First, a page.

Episode 123: How do scientists use different isotopes to explore the diets and social dynamics in prehistoric China?

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Thông tin tác giả Dr. Michael B. C. Rivera được phát hiện bởi Player FM và cộng đồng của chúng tôi - bản quyền thuộc sở hữu của nhà sản xuất (publisher), không thuộc về Player FM, và audio được phát trực tiếp từ máy chủ của họ. Bạn chỉ cần nhấn nút Theo dõi (Subscribe) để nhận thông tin cập nhật từ Player FM, hoặc dán URL feed vào các ứng dụng podcast khác.

Today, Dr. Christina Cheung (Muséum National d'Histoire Naturelle) is on the show to talk all about stable isotope analyses and reconstructing what subsistence strategies ancient people were using in prehistoric China, especially around the time of the Shang Dynasty (13th to 11th century BCE).

Why is the site of Yin Xu, the capital of Shang Dynasty, so important in studies of historical China? What is the story behind the 'oracle bones' and the remains of human sacrificial victims found at this site? By sampling human and animal bone collagen to investigate stable isotope patterns, what have Chris and her colleagues discovered about who these sacrificial victims were? In order to use these biomolecular methods to understand past foodways and social dynamics, what samples are needed from a human skeleton and how does sampling from different bones influence what we know about a deceased individual's diet?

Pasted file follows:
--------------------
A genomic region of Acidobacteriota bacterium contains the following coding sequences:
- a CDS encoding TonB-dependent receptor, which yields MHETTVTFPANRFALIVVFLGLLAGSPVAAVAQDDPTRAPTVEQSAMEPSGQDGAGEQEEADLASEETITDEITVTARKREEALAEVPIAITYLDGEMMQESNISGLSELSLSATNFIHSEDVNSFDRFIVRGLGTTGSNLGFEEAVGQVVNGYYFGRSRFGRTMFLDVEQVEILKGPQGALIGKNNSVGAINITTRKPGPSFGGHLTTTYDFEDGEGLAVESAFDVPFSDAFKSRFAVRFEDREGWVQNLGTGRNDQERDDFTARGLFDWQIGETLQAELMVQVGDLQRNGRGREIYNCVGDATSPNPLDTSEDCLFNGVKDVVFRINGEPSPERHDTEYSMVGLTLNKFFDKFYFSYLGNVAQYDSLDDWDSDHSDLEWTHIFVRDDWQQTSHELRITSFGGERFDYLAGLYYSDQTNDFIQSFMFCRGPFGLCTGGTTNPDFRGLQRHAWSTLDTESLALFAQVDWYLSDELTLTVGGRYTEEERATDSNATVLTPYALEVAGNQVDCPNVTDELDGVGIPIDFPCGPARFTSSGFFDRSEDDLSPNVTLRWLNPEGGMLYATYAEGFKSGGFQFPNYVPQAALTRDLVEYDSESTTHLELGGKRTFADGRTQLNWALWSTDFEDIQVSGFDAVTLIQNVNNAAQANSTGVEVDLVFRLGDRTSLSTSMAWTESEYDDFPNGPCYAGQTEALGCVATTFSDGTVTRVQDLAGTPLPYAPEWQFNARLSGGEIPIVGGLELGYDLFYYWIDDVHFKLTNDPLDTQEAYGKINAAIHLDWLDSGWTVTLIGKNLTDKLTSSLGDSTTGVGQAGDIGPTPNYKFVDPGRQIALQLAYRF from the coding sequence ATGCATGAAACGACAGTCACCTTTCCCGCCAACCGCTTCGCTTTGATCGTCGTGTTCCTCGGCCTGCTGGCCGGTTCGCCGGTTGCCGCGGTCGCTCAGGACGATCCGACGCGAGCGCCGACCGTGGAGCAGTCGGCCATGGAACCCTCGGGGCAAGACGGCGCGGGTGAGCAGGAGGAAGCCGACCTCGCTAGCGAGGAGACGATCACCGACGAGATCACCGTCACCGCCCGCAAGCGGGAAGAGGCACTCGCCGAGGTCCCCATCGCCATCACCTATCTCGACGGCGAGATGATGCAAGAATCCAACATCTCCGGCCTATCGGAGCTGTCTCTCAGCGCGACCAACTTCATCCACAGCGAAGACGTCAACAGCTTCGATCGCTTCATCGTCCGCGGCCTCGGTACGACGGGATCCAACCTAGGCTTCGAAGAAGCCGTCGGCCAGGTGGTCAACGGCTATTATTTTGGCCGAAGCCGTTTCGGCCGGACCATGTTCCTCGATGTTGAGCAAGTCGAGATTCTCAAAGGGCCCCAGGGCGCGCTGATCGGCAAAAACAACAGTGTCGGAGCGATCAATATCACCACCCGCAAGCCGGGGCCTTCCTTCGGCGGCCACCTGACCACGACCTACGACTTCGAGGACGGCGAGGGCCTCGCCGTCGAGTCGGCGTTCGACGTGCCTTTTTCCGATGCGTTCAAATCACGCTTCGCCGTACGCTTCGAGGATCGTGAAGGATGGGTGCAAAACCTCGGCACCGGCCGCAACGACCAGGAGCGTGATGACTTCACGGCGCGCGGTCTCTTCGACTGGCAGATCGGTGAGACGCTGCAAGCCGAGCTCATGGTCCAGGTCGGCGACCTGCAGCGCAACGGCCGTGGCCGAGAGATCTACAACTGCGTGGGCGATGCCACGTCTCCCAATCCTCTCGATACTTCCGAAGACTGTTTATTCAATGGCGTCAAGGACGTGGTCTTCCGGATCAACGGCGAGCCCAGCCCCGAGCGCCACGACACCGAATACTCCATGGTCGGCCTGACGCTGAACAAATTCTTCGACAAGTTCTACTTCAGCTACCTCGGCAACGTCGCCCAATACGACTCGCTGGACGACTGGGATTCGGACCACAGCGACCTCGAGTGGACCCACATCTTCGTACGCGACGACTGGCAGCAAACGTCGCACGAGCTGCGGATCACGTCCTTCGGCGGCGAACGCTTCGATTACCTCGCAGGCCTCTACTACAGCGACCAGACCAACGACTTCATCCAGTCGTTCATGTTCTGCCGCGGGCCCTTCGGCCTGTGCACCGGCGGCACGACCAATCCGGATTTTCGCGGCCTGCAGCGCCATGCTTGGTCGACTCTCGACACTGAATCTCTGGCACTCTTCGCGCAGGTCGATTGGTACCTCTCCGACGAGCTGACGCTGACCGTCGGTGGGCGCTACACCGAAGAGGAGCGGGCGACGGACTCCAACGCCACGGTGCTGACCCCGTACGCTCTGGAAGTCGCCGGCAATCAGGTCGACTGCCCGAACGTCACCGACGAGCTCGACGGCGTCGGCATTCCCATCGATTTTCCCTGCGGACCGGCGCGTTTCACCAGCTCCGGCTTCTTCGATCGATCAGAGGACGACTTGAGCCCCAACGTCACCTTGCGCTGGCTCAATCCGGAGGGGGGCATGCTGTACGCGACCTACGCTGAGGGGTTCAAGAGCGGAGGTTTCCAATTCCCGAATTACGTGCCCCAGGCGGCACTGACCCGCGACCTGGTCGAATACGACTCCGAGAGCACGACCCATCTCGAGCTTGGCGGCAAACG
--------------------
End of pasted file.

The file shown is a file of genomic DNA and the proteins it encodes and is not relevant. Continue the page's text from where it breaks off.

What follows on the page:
Also, what was Chris's journey into working in these areas of archaeological science? How does the site of Yin Xu, and the palaeodiets of Shang Dynasty residents and immigrants, fit into broader narratives concerning pastoralist and agricultural lifestyles throughout time and geography in China? How can this research be relevant to understanding the impacts of sudden climate change on food consumption patterns in the future?

You can find more information in the show notes under the episode on our website.

If you have feedback or questions for Chris, she is contactable via Twitter.

You can also read her two SAPIENS articles, one on the oracles bones and sacrifical victims of Yin Xu, and the other on the transition from millet-farming to wheat reliance in ancient China. All of Chris's research is available on ResearchGate and Google Scholar.

You can find Michael on Twitter and Instagram too.

The Arch and Anth Podcast is on Twitter and Instagram, and it has a Facebook page.

If you liked this episode and you want to help contribute to the show, please visit the Patreon page for details on how to do that.

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